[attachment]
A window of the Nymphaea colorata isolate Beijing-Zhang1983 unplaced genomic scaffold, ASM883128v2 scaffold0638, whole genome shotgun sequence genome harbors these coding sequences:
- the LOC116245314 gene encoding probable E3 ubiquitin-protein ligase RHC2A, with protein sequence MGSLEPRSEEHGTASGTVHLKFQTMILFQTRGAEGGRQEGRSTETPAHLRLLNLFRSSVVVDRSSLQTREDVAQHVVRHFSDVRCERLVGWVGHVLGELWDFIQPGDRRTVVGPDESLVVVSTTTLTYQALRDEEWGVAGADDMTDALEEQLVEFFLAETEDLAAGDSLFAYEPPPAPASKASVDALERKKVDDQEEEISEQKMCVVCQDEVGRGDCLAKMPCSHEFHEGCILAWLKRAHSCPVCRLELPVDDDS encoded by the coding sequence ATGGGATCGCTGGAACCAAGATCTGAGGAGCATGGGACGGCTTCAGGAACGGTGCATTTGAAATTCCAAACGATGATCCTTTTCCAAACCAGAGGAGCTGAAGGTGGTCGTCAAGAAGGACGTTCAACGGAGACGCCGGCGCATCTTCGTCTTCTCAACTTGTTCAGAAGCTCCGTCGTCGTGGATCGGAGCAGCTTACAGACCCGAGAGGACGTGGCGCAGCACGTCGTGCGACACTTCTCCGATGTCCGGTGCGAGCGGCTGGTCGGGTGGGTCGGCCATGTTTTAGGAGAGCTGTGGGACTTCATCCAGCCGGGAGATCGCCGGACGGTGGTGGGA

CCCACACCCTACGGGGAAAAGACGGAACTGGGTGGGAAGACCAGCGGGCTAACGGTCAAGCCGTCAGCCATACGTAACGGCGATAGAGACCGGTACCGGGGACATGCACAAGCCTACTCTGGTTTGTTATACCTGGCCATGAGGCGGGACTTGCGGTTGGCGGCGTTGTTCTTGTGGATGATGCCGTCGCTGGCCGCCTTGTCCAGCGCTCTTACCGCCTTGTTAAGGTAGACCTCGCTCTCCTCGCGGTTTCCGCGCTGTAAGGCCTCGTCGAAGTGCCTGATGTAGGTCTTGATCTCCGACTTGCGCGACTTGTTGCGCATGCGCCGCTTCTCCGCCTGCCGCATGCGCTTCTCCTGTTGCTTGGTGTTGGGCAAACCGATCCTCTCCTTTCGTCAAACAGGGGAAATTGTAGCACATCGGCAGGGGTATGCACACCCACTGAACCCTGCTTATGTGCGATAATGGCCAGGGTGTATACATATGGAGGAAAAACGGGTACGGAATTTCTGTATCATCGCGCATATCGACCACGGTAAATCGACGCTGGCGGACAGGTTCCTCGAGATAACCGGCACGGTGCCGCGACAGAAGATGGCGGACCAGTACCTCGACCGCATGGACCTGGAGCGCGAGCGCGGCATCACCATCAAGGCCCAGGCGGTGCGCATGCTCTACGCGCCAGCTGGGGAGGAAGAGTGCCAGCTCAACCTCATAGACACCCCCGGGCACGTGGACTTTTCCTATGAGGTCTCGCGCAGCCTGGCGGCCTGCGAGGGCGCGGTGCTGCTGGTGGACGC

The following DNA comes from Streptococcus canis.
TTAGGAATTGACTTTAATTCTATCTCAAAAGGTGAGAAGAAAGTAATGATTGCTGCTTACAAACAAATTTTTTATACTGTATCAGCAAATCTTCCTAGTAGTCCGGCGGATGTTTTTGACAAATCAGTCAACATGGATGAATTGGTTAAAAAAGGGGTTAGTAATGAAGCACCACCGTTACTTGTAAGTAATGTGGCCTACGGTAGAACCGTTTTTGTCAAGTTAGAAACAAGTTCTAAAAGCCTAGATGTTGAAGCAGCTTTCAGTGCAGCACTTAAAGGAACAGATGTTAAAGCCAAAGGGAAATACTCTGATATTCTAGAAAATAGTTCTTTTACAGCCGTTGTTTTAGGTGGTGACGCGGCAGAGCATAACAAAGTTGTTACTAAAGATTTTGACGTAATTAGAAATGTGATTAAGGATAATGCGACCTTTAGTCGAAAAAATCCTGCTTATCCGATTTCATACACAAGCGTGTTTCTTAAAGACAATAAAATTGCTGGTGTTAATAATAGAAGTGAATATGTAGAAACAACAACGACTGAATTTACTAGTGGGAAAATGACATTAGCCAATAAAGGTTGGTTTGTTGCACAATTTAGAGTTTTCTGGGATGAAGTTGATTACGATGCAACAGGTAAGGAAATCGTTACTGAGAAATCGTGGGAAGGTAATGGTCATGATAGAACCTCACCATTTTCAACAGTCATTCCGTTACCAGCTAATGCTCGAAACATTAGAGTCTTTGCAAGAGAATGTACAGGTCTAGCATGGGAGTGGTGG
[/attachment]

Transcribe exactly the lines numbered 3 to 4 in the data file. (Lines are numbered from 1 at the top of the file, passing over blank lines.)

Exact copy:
CCCACACCCTACGGGGAAAAGACGGAACTGGGTGGGAAGACCAGCGGGCTAACGGTCAAGCCGTCAGCCATACGTAACGGCGATAGAGACCGGTACCGGGGACATGCACAAGCCTACTCTGGTTTGTTATACCTGGCCATGAGGCGGGACTTGCGGTTGGCGGCGTTGTTCTTGTGGATGATGCCGTCGCTGGCCGCCTTGTCCAGCGCTCTTACCGCCTTGTTAAGGTAGACCTCGCTCTCCTCGCGGTTTCCGCGCTGTAAGGCCTCGTCGAAGTGCCTGATGTAGGTCTTGATCTCCGACTTGCGCGACTTGTTGCGCATGCGCCGCTTCTCCGCCTGCCGCATGCGCTTCTCCTGTTGCTTGGTGTTGGGCAAACCGATCCTCTCCTTTCGTCAAACAGGGGAAATTGTAGCACATCGGCAGGGGTATGCACACCCACTGAACCCTGCTTATGTGCGATAATGGCCAGGGTGTATACATATGGAGGAAAAACGGGTACGGAATTTCTGTATCATCGCGCATATCGACCACGGTAAATCGACGCTGGCGGACAGGTTCCTCGAGATAACCGGCACGGTGCCGCGACAGAAGATGGCGGACCAGTACCTCGACCGCATGGACCTGGAGCGCGAGCGCGGCATCACCATCAAGGCCCAGGCGGTGCGCATGCTCTACGCGCCAGCTGGGGAGGAAGAGTGCCAGCTCAACCTCATAGACACCCCCGGGCACGTGGACTTTTCCTATGAGGTCTCGCGCAGCCTGGCGGCCTGCGAGGGCGCGGTGCTGCTGGTGGACGC

The following DNA comes from Streptococcus canis.